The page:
NASA Reveals Mosaic Image of Pluto Captured by New Horizons


pluto mosaic

Ever since last summer’s close flyby of the New Horizons spacecraft, the team on Earth has been receiving and downloading stunning new images of the popular dwarf planet.

These amazing photographs might be the most detailed we will see in our lifetime as New Horizons is less likely to orbit Pluto again before its mission ends.

As a matter of fact, the spacecraft has been traveling in space for so long that when it was launched, Pluto was still considered to be the ninth planet of our galaxy. NASA said has no plans to have another spacecraft snapping shots of Pluto and its five moons.

And if new observatories won’t be sent to observe this frozen body, it is unlikely we will get to see better images of the surface of Pluto for some years – or even decades, according to some researchers.

So take a good look of what New Horizons has sent back. This new composite image was captured as a strip, revealing Pluto’s fascinating hemisphere facing New Horizons during their epic encounter.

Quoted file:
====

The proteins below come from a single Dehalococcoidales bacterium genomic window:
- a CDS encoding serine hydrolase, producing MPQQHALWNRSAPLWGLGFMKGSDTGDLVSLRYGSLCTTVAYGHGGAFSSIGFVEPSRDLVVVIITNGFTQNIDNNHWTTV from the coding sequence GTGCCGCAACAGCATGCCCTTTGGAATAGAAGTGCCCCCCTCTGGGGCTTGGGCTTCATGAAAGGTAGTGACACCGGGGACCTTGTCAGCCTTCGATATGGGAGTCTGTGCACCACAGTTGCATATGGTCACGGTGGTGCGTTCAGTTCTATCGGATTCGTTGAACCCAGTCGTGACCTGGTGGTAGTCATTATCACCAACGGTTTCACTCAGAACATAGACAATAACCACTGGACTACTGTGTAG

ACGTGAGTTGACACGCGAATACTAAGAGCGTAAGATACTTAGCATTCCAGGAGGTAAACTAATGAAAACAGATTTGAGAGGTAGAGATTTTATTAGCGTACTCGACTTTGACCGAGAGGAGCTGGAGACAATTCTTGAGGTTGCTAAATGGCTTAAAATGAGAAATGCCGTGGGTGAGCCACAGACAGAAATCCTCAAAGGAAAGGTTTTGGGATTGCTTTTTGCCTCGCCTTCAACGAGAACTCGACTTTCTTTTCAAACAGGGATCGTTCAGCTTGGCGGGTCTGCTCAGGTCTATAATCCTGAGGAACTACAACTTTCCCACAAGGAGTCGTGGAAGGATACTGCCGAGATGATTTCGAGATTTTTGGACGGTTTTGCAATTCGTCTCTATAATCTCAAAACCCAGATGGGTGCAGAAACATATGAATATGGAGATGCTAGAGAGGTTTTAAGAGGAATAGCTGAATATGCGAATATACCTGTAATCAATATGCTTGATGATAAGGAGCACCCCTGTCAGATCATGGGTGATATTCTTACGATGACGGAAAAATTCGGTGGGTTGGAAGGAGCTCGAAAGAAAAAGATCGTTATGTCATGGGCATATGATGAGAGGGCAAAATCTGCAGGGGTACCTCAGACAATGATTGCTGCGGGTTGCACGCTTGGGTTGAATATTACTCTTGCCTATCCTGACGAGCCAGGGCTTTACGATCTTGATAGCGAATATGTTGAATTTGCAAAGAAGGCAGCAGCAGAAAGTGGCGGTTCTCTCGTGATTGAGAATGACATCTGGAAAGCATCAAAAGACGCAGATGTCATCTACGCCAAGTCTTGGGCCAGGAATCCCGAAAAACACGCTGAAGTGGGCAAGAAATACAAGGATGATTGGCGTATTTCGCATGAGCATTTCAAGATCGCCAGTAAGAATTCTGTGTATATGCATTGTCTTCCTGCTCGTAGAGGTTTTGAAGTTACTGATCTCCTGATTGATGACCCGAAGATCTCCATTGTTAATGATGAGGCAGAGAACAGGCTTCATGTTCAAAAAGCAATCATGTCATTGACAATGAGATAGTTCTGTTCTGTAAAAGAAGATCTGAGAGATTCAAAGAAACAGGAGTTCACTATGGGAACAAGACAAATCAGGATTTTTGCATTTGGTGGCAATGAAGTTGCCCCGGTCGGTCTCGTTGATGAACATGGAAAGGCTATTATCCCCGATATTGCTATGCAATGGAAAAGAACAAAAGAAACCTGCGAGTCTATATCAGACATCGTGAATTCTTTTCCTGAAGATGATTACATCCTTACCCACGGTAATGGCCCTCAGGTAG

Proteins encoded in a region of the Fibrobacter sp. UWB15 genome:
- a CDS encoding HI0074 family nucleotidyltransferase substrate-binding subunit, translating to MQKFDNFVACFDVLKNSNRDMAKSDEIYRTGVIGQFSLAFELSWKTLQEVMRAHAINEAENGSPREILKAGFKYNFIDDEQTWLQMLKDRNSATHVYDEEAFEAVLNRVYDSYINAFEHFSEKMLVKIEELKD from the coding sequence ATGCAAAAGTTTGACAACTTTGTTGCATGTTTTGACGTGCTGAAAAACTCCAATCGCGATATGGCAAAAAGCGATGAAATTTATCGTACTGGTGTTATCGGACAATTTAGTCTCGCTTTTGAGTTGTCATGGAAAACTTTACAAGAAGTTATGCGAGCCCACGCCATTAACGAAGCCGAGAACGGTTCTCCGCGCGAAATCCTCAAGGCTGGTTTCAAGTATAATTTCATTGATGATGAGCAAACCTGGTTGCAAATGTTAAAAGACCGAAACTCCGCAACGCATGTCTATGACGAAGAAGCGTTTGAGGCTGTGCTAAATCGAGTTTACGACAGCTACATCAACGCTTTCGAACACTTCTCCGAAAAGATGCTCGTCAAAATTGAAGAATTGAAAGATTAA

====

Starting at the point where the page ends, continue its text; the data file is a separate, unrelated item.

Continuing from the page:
The raw images were snapped just 23 minutes prior to the spacecraft’s historic rendezvous with Pluto. The terrain visible on the strip is of great variety, revealing what we never knew about the body’s surface; it actually features quite a diverse nature.

For the final mosaic, scientists developed all of the most detailed images captured by New Horizons, and the result is magnificent. If you’re passionate about the universe, you can also view the details in the form of a movie that was created by mission researchers.

“Starting with hummocky, cratered uplands at top, the view crosses over parallel ridges of the ‘washboard’ terrain; chaotic and angular mountain ranges; the craterless, cellular plains; coarsely ‘pitted’ areas of sublimating nitrogen ice; zones of thin nitrogen ice draped over the topography below; and rugged, dark, mountainous highlands scarred by deep pits,” is what the Jet Propulsion Laboratory (JPL) reported.

These details were recorded with the Long Range Reconnaissance Imager (LORRI) instrument that is on board New Horizons; the scale of the mosaic is about 260 feet per pixel.

Stretching some 55 miles across at the top and 45 miles at the bottom of the photograph, the mosaic also features where day turned to night when New Horizons flew by.
Image Source: The Verge